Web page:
“It was another game that we had to get a win,” Bradley Beal said, describing the attitude of the team before it attempted to get over the .500 for the eighth time this season. “But it’s great for us to be able to get over that hump and now we can move forward and continue to get wins.”

Beal only had to wait until his second season to finally be a part of a winning team, but Wall, Kevin Seraphin and Trevor Booker had only known losing for their first three seasons in the NBA. Jan Vesely and Chris Singleton had also been on losing teams their entire careers. Rookies Otto Porter Jr. and Glen Rice Jr. have basically been spoiled.

Players who have arrived in the past two years — Nene, Trevor Ariza, Martell Webster, Garrett Temple, Gortat, Eric Maynor and Al Harrington — all have been on teams that have won at least 50 games in a season. The Wizards haven’t won more than 45 games since the 1978-79 season, so the bar for what’s deemed a success, in comparison, is quite low.

For that reason, Ariza — the only player on the team with an NBA championship ring — didn’t want to completely diminish the latest accomplishment for a franchise that was watching JaVale McGee, Andray Blatche and Nick Young founder around not too long ago.

“I’m sure it feels good for them,” Ariza said of the Wizards who had never been on a winning team. “I don’t want to take that feeling away from them. I also want them to know that you can’t be complacent and just want to stop here. It’s still a lot more out there to achieve. This team can achieve that, we just got to keep playing and not worry about we are one game over .500, if we do that, I feel like we will be okay.”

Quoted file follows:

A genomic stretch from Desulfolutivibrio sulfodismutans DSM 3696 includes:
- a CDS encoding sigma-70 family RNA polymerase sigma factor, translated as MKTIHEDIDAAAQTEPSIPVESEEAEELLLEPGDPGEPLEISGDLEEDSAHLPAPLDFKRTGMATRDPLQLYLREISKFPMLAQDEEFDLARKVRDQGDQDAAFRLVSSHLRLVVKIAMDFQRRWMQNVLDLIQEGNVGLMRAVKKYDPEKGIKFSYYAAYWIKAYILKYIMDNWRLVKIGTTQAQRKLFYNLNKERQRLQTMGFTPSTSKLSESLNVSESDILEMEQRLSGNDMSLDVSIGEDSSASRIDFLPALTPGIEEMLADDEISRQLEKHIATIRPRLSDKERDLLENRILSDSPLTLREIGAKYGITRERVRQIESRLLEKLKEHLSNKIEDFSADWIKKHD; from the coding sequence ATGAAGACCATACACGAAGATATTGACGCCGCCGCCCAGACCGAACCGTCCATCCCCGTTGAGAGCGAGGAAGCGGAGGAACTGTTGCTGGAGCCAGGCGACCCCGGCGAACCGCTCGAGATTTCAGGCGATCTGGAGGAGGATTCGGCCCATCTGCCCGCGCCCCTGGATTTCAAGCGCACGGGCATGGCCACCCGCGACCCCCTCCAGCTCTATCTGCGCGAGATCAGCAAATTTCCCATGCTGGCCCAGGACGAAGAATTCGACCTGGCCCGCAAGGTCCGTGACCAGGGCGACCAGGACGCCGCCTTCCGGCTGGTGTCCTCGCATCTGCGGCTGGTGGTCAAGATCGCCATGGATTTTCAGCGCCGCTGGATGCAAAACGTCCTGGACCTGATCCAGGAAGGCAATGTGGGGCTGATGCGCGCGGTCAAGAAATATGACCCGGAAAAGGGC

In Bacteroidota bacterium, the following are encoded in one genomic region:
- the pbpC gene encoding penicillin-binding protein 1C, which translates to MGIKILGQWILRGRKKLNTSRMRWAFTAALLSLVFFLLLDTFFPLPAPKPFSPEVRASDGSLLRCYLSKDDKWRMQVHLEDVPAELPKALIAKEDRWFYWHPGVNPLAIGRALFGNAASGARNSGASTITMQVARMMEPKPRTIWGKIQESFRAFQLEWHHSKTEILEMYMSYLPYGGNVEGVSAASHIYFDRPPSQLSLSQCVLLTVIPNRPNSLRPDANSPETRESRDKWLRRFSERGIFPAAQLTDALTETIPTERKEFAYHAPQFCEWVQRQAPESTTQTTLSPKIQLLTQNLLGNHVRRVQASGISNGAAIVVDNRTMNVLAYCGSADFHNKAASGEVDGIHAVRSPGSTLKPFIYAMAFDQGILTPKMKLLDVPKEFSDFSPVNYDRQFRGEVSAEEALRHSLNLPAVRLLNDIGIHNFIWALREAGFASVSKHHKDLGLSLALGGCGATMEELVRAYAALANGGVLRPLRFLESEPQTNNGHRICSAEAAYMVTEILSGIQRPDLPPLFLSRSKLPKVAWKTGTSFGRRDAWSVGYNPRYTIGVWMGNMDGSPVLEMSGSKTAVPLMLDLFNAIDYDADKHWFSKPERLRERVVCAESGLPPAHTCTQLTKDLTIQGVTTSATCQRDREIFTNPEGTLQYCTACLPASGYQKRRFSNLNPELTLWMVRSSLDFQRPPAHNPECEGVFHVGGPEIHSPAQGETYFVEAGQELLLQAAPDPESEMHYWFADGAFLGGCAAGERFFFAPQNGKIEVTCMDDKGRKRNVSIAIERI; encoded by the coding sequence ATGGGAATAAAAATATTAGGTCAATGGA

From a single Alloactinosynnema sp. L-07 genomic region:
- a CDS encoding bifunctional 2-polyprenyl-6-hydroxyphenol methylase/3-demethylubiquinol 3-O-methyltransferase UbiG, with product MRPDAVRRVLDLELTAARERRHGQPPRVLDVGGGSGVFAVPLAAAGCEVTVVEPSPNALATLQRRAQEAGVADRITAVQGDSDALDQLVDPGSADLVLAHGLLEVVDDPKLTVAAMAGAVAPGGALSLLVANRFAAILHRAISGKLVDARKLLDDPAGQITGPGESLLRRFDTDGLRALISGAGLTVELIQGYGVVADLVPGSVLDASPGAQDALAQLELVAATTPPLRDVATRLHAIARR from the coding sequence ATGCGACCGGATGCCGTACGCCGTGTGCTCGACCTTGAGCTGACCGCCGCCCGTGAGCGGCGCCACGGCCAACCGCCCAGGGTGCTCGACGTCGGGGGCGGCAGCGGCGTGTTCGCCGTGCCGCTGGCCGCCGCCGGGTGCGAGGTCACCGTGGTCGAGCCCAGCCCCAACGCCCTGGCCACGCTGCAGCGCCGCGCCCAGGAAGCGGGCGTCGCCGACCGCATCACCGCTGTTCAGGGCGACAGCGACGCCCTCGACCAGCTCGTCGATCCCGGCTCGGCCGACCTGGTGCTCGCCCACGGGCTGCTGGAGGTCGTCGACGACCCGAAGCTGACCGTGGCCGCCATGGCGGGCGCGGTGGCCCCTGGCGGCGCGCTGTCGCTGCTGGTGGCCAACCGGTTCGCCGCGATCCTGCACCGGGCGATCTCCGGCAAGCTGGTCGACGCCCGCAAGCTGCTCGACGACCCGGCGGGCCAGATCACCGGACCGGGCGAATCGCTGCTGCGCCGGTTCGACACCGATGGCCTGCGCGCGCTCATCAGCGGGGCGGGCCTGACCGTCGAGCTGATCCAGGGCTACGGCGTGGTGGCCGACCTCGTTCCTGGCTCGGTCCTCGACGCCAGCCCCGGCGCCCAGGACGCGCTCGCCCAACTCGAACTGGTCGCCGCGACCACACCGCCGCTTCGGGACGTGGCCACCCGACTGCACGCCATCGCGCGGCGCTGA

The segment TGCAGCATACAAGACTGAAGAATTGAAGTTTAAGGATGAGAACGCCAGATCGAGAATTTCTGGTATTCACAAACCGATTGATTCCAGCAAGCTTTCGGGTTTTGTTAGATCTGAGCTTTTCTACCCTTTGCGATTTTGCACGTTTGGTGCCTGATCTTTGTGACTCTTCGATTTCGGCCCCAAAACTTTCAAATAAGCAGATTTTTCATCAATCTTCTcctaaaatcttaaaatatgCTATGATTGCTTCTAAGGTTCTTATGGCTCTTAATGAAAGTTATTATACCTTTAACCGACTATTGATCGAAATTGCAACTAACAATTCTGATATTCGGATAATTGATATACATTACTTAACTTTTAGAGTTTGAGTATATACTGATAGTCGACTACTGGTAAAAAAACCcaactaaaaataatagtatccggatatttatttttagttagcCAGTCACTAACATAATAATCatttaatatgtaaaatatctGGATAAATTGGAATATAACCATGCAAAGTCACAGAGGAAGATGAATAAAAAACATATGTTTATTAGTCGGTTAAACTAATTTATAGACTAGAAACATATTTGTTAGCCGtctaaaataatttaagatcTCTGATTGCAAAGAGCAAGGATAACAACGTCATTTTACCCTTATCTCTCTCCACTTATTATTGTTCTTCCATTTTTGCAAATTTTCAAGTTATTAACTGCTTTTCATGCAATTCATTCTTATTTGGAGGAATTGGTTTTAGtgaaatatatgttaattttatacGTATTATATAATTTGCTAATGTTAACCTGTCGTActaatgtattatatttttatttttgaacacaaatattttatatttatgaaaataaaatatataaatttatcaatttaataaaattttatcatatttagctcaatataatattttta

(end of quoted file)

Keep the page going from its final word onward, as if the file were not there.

Four days after making the all-star team for the first time, Wall was able to scratch off another, much more modest goal off the list. Wall reached .500 in his 231st career game, 10 shy of the all-time mark for a No. 1 overall pick set by former Maryland standout Joe Smith. It probably would’ve happened sooner had he been able to start last season healthy. He returned from a stress injury in his left knee after the Wizards had spotted him a 5-28 record. Since he came back, the Wizards have gone 48-48.

“You give credit to the young guys that have been here for a while for how hard they work and trying to get better,” Wall said. “You give a great job to our coaching staff and our organization, the people up top for doing the right thing and trying to make this team better. It also starts with being here as a family. We all trust each other. We all hold each other accountable on the basketball court, everything we do as a team.”

With 35 games remaining, beginning on Wednesday against the San Antonio Spurs, Wittman can’t allow his players to be content with .511. “The accomplishment is where we’re at at the end of the year,” he said, “and that’s, I think, where you measure it. It’s a number. We’ve got to continue to play and understand why we have success when we’re having success and continue down that road.”

Michael Lee is the national basketball writer for The Washington Post.